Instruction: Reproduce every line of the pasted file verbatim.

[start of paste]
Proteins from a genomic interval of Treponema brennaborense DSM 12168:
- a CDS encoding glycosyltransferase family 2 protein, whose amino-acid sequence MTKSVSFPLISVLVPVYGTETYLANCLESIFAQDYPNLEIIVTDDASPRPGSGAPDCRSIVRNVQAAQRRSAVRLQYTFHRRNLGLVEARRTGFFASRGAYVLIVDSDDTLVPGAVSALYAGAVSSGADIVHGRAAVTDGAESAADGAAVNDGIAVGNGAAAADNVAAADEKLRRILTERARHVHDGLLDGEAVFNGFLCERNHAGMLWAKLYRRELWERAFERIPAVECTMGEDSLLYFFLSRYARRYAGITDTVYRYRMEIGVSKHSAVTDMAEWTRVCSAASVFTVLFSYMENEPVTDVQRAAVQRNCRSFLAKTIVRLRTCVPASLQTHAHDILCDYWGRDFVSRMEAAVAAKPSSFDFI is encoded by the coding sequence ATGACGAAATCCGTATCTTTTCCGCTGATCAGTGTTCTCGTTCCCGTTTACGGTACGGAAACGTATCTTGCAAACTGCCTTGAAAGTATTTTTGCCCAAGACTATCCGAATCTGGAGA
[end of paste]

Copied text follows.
Proteins from a genomic interval of Treponema brennaborense DSM 12168:
- a CDS encoding glycosyltransferase family 2 protein, whose amino-acid sequence MTKSVSFPLISVLVPVYGTETYLANCLESIFAQDYPNLEIIVTDDASPRPGSGAPDCRSIVRNVQAAQRRSAVRLQYTFHRRNLGLVEARRTGFFASRGAYVLIVDSDDTLVPGAVSALYAGAVSSGADIVHGRAAVTDGAESAADGAAVNDGIAVGNGAAAADNVAAADEKLRRILTERARHVHDGLLDGEAVFNGFLCERNHAGMLWAKLYRRELWERAFERIPAVECTMGEDSLLYFFLSRYARRYAGITDTVYRYRMEIGVSKHSAVTDMAEWTRVCSAASVFTVLFSYMENEPVTDVQRAAVQRNCRSFLAKTIVRLRTCVPASLQTHAHDILCDYWGRDFVSRMEAAVAAKPSSFDFI is encoded by the coding sequence ATGACGAAATCCGTATCTTTTCCGCTGATCAGTGTTCTCGTTCCCGTTTACGGTACGGAAACGTATCTTGCAAACTGCCTTGAAAGTATTTTTGCCCAAGACTATCCGAATCTGGAGA